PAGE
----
Using Coronavirus as an opportunity for doing other things
March 21, 2020
Everybody’s been talking about Coronavirus and its impact on lives and economies.
While India fights the virus, it also needs to strategise on life after the outbreak is over. In a conversation with Free Press Journal’s Jescilia Karayamparambil and R N Bhaskar,
Niranjan Hiranandani, President ASSOCHAM and NAREDCO, talks about the way forward for the country.
The Coronavirus has hurt the world in terms of commerce and lives as well. What do you think the impact of Covid 19 would be on India?
There is a World Bank report which talks about the total impact of Coronavirus on world economies. As far as India is concerned, it should be in the region of 0.4 per cent of GDP.
Now, I don’t know how these estimates are calculated, but I do not want to disagree with that estimate. At present, I would rather stick to these figures.
More than anything, it is all about the way the crisis is handled. There will always be upturns and downturns in the economy— the question is how to take advantage of the downturn.
For instance, China became a manufacturing country, when the entire world was not interested in the manufacturing sector. So, I feel that a downturn should be viewed as a hidden opportunity for India.
In the last couple of years, we have not picked up these opportunities, but I think we must understand that there is an equal economic opportunity there.
Take education, for instance, lakhs of students studying in countries like the US, Italy, Germany, France, the United Kingdom, Australia, etc are petrified. This is an opportunity for India, only if we ramped up the education system in India. This is a chance to have more overseas students in India instead of Indian students going overseas.
In the case of textiles, the sector in China has been facing challenges. While countries like Vietnam, Bangladesh, Sri Lanka and even Pakistan have taken advantage of the opportunity, India has missed it.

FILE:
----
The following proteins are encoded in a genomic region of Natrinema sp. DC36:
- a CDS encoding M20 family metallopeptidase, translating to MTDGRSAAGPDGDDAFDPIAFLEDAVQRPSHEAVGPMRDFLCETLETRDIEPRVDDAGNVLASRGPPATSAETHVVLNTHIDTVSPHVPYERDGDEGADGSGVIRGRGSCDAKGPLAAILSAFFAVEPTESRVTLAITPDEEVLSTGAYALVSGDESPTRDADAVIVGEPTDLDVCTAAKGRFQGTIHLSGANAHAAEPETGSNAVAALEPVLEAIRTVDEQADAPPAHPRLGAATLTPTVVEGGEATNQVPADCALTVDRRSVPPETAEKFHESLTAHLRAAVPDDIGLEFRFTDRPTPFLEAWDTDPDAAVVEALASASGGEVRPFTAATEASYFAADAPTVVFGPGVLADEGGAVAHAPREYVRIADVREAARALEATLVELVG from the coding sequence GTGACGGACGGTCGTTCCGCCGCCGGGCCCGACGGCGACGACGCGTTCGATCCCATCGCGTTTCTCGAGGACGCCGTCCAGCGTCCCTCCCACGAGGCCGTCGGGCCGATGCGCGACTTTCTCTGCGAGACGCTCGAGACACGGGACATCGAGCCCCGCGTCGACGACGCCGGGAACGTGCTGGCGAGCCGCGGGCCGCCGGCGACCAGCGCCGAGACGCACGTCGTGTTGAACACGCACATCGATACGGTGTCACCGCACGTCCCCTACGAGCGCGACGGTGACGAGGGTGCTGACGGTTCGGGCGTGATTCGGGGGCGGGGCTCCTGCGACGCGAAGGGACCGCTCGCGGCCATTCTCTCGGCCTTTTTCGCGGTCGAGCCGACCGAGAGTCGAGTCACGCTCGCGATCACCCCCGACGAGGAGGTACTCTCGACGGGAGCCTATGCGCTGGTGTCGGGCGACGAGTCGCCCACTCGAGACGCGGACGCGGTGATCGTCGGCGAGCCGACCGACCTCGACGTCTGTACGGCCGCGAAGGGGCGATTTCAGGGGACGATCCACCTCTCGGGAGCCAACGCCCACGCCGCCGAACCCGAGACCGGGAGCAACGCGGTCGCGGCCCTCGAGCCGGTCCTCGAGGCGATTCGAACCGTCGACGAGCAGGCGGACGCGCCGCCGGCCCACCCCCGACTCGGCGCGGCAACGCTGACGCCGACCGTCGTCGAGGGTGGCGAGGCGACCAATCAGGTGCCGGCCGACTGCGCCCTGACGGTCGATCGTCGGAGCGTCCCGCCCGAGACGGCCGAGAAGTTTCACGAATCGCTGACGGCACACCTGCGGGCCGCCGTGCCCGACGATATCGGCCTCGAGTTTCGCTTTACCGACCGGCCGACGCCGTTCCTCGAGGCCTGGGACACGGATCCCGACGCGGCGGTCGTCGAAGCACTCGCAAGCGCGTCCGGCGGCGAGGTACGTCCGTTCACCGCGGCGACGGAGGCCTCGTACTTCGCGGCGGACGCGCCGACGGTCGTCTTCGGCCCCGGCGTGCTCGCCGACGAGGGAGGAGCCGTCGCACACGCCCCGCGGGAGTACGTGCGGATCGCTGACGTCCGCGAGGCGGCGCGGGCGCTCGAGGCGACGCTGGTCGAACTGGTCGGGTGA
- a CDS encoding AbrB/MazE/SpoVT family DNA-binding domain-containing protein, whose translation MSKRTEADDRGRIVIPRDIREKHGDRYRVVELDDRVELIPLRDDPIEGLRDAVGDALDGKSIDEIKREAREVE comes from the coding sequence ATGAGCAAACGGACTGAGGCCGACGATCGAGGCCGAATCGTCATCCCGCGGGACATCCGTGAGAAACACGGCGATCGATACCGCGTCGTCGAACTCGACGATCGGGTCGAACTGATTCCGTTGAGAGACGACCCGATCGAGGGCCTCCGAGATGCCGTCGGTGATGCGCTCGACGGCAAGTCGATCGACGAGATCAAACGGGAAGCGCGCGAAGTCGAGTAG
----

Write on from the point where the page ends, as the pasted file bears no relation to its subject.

Yet another sector is tourism where India can prosper if it acts faster. If we can eliminate this (Coronavirus) issue quickly, the tourists will favour and flock into India. While India is fighting Coronavirus, it should also look at new possibilities.
I agree that opportunities are plenty and it is about how you grab and execute them. Grabbing opportunity is an ambition, a desire and a want; but rolling out the plan is a different ballgame.
China had been badly affected by Coronavirus. But now it is back on its feet. Which are the new areas China should look at?
The biggest advantage China enjoys is that it is an autocracy, whereas India is a democracy. So in their case getting back to shape and planning a direction is going to be much easier than for India. For China, the process of recovery will be much faster and stronger.
They know how to make corrections and bring the economy back. China will spring back faster. I strongly believe that India needs to do the same. We cannot afford to continue doing what we have been doing.
We need to close down offices, call for social distancing and do whatever it takes to fight Covid 19. We need to have a stronger mandate.
Like the World Bank, I would also say, test, test, test… And the announcement asking the private sector to test is a very good move. I think the private sector will take up all these responsibilities seriously.
The usage of IT should not be limited to the present crisis, but be used for perpetuity. For instance: Can we make education more IT-enabled or can healthcare be remotely monitored? So that commuting can be mitigated or minimised to an extent.